special permission from the Archaeological Survey of
India, Hyderabad Circle are allowed to go to the top of
the minarets. The clocks above each of the four archways
were added in 1889.

Walking around the Charminar area, one is constantly
surprised by vestiges of the past intermingling with the
present. Towards the Southeast of the Charminar is
located imposing edifice of the Nizamia Unani Hospital.
About 50m to the West, the line of shops in Lad Bazaar is
interrupted by an old, crumbling brown wall, which marks
the entrance to the old Nizama's Jilau Khana (parade
ground). The grounds are now being used for the
development of a large commercial complex. Further
down, a road to the left leads to the Khilawat Complex
(Chowmahalla Palace).

The Lad Bazaar road terminates in a square called
Mahaboob Chowk where a large 19th century clock-tower
looms over a delicate white mosque of the same period.

The Charminar is about 7 km from Hyderabad railway
station. It is 5 km from Hyderabad bus station.

Excellent private transport is available from all parts of
the twin-cities. Called the "Arc De Triumph of the East",
Charminar symbolises Hyderabad. As old as the city
itself, the four imposing towers of this edifice stand in the
heart of the old city as a hallmark of the Qutub Shahi
era.

                        Char Minar

The Charminar in Hyderabad was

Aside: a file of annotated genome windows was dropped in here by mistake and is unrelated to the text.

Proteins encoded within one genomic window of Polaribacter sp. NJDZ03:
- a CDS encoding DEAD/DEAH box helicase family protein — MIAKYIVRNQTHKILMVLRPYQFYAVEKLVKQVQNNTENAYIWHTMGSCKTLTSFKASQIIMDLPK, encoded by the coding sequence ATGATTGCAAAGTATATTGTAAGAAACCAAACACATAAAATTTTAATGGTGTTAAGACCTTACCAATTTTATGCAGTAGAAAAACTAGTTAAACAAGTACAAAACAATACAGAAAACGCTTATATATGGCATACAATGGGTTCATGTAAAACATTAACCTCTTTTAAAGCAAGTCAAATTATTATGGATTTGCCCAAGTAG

constructed    in    1591    by
Mohammed Quli Qutab Shah. He
built the Charminar to mark the
end of plague in the Hyderabad
city.
Since the construction of the Charminar, the
Hyderabad city has almost become synonymous
with the monument. The Charminar is a massive and
impressive structure with four minarets. In the
evening, with illumination, the great Charminar looks
even greater.
With the passage of time the Charminar occupied so
much importance that it became the heart of all
bustling activities.
It is in the bustling bazaars around the Charminar
that you find the traditional nahari stalls and kulchas
of Hyderabad. Hyderabad is one of those few cities,
which have a fine blend of modernity and tradition.

The Charminar has four imposing arches, which face
the four main directions. A row of small vaulted
niches ornament each of the four arches. The Char
Minar is a two-storied building with the first floor
being covered.
The balconies on this floor provide a great view of
the surrounding areas. A small mosque adorns the
top floor of the Charminar.
This mosque is situated on the western side of the
Charminar facing Mecca, the holy city of the
Muslims. This mosque is said to be the oldest
surviving mosque in Hyderabad city. Charminar, the
hub of Hyderabad city, has four wide roads going in
each direction. The Charminar is square in shape,
each side measuring 100 feet, with a central pointed